An investigation of the popular music and popular culture of 1968-1970 in the US counterculture, viewed through the lens of the back-to-the-land movement and pastoralism. Treats nature, whiteness, and authenticity as major analytic categories, and seeks to explain the shift away from psychedelia and blues rock to country rock., 2008, Old URL: https://wesscholar.wesleyan.edu/etd_hon_theses/171, In Copyright – Non-Commercial Use Permitted (InC-NC)
Lancefield, Robert C. (Robert C. Lancefield) (author), (Mark Slobin) (Thesis advisor)
The performance of gendered racial stereotypes is a powerful tool for fostering belief in essentialized human categories. In the early 20th-century United States, supposedly Chinese and Japanese orientality was enacted by white people playing Asian Others and by Asian and Asian American performers widely believed to embody authentic racial difference. As modes of representation and grounds for interpretive acts of reception, these practices could offer troubled meetings of music, ideology, and cultural hegemony. In many such moments, sonic experience gave specifically musical weight to raciological ideas about orientality, whiteness, and Americanness.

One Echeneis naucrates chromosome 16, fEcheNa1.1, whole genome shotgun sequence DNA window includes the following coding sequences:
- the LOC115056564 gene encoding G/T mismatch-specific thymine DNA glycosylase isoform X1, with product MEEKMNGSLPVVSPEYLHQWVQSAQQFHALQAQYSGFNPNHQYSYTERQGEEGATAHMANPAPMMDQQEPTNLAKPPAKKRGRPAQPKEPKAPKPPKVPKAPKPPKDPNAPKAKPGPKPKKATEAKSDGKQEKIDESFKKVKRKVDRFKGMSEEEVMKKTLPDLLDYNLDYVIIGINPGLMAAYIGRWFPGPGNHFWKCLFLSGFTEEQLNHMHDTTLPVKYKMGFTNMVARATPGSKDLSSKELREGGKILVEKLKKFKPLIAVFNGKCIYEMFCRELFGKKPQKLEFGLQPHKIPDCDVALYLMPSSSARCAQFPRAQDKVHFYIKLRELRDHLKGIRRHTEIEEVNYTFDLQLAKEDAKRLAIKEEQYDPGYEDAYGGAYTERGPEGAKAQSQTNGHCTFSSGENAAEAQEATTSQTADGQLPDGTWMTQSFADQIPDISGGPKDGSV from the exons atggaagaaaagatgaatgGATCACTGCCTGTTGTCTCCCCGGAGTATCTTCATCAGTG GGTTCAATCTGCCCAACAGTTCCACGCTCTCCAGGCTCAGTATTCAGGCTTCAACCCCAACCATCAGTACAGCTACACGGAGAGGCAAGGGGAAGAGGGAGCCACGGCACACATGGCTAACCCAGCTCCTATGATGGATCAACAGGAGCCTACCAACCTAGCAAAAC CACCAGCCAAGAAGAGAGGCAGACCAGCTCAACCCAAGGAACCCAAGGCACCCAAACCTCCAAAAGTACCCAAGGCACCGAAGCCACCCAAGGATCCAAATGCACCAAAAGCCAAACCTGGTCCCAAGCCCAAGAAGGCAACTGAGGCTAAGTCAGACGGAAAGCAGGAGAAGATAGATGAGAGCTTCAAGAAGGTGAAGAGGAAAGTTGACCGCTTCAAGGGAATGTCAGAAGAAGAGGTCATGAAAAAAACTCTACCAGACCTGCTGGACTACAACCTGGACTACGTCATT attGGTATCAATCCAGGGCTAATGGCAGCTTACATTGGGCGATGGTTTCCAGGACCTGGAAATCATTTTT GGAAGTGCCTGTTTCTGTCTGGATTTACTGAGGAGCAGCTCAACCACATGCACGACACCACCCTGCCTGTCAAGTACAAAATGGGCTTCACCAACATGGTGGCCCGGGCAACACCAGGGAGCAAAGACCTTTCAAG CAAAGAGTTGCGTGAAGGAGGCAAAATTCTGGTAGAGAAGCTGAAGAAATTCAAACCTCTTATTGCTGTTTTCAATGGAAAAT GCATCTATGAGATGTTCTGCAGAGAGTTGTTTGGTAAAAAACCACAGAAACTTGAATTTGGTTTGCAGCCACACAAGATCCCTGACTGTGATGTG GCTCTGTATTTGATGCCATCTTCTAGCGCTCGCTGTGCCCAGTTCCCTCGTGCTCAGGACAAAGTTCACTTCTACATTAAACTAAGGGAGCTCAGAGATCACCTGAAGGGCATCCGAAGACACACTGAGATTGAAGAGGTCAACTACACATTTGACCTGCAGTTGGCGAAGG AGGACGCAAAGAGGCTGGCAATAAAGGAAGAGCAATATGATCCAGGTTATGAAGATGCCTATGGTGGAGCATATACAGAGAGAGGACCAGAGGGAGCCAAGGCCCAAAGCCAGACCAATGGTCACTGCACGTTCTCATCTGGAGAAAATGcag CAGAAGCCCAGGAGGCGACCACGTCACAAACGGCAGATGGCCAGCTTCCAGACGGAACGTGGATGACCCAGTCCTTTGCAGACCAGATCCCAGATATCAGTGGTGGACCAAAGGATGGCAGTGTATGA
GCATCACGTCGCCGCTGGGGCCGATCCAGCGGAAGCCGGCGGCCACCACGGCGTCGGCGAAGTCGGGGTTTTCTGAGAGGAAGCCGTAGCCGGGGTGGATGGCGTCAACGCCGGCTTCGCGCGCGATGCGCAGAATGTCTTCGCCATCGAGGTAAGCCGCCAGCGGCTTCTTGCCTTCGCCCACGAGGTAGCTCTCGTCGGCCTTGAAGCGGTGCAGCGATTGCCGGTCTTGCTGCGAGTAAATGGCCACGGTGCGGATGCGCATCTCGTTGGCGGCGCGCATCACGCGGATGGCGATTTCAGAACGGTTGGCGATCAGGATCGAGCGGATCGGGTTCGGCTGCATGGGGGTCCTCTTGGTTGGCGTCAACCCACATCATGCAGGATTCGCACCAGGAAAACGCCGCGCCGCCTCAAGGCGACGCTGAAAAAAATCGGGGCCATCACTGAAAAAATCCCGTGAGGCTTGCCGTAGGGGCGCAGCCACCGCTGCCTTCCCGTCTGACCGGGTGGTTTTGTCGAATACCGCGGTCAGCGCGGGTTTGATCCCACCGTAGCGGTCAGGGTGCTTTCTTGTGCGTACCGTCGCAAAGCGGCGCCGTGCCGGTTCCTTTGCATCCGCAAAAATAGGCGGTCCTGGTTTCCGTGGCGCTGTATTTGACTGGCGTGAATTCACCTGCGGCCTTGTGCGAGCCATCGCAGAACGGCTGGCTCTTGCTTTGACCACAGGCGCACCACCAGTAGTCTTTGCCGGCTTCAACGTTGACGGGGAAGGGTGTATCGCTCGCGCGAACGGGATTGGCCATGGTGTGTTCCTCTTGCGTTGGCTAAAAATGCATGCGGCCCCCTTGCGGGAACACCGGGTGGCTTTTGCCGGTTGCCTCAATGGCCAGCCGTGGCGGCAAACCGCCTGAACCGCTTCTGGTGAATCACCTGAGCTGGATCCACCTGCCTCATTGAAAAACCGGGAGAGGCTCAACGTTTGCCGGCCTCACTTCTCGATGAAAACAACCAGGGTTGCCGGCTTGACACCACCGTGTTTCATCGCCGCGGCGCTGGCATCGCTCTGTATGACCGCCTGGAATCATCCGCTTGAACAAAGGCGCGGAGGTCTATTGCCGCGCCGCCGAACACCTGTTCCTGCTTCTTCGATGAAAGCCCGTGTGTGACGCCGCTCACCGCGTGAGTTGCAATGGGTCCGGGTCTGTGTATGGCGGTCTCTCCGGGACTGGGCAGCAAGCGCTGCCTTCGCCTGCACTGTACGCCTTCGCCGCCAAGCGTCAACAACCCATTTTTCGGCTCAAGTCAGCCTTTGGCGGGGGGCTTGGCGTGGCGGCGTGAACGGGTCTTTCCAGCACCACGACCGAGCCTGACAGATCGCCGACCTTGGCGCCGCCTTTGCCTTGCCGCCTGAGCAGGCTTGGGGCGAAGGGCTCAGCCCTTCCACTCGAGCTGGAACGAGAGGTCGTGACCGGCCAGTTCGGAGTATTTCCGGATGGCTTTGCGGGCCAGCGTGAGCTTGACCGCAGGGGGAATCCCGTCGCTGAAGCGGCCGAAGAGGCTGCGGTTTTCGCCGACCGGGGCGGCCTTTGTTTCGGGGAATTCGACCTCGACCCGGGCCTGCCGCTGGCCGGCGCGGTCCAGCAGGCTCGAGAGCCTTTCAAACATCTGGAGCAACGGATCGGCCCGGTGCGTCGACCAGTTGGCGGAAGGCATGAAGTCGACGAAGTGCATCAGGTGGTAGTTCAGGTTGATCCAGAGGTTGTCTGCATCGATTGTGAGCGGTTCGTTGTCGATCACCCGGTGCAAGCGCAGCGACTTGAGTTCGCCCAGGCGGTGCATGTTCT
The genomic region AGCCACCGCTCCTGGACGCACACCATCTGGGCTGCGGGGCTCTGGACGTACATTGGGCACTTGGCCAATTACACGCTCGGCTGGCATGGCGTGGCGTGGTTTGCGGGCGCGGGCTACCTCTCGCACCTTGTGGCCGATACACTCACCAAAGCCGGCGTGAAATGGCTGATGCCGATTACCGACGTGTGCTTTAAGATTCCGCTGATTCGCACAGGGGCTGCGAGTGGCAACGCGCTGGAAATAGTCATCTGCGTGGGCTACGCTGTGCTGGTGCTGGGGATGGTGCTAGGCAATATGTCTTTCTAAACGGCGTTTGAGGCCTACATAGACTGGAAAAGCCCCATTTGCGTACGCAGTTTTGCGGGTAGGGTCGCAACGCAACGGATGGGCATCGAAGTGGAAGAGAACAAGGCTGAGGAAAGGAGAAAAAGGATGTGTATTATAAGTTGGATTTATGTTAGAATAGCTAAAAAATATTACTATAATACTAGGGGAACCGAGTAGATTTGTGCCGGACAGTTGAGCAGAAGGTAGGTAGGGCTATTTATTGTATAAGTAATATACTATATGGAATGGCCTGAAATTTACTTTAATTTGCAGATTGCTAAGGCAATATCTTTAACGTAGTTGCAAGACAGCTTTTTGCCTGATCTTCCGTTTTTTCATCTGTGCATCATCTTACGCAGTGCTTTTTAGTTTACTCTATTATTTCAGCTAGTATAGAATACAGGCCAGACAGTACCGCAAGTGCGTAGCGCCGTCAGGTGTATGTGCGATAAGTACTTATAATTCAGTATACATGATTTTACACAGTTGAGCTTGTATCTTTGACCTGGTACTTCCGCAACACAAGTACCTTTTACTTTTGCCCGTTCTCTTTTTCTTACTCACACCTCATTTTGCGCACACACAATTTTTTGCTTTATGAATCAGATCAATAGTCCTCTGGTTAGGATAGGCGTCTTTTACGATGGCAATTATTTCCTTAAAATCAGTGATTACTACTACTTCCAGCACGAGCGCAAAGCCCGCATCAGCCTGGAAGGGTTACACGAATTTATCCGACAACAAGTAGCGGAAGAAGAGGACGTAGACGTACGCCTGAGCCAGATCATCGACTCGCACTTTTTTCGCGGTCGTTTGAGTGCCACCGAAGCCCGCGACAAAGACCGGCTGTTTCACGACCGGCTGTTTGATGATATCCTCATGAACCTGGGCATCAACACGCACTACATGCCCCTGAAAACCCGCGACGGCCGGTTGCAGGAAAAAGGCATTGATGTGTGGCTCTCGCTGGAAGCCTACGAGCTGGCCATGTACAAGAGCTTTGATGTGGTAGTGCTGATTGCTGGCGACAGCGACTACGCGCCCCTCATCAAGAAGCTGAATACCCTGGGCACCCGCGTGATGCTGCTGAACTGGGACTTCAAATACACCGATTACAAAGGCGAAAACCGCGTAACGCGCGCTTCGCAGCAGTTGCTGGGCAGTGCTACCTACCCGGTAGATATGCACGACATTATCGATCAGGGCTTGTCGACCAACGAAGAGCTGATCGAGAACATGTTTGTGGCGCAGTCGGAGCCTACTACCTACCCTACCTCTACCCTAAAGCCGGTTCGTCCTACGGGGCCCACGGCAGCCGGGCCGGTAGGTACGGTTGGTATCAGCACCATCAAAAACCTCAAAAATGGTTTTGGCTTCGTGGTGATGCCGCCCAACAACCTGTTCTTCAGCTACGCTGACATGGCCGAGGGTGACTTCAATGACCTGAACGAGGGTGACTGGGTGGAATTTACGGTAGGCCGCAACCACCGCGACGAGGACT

White Americans made diverse but hegemonically guided meanings from experiences framed by white nativist and other dominant discourses. In contexts fraught with anti-Asian racism, ideas about music, race, the voice, and the body could support belief in a dangerous (male) "yellow peril" or a safely distant, aestheticized (female) orient of kimono and fans. Reinscribing such tropes along with narratives of exclusion or assimilation, performance gave deceptively compelling support to typologies of difference.
Naturalizing rhetorics of authenticity suffused European American responses to Tamaki Miura and other Japanese sopranos performing "Madame Butterfly" and to Asian Americans in vaudeville. Many listeners heard Tomijiro Asai's oratorio excerpts as singing his assimilation. Notions of mimetic skill underpinned reviews of white orientalist performers.
Blanche Bates and Walker Whiteside recounted experiential grounds for their yellowface techniques. Pantomimes, operettas, martial arts, and society balls fostered children's and adults' amateur mimesis. The ta-tao, an ostensibly Chinese social dance, offered an antidote to tango-induced moral panic. Orientalism in popular music could promise exotic alternatives to the supposed dangers of African American practices or hybrid novelty with "jazz" gestures.
Some white performers sang orientality through mimetic practices examined as "yellowvoice." Sheet music supported domestic singing, and recordings document professional acts ranging from comedy monologues to fox-trot choruses. Musical aspects of silent cinema exhibition supported orientalist spectatorship of works including Griffith's "Broken Blossoms"; some presented scenes of music-making. Hollywood film scoring and other recent practices often echo earlier acts. This interdisciplinary work offers connections to Ethnomusicology, American Studies, Performance Studies, Cultural Studies, and Media Studies., Old URL: https://wesscholar.wesleyan.edu/etd_diss/2, In Copyright – Non-Commercial Use Permitted (InC-NC)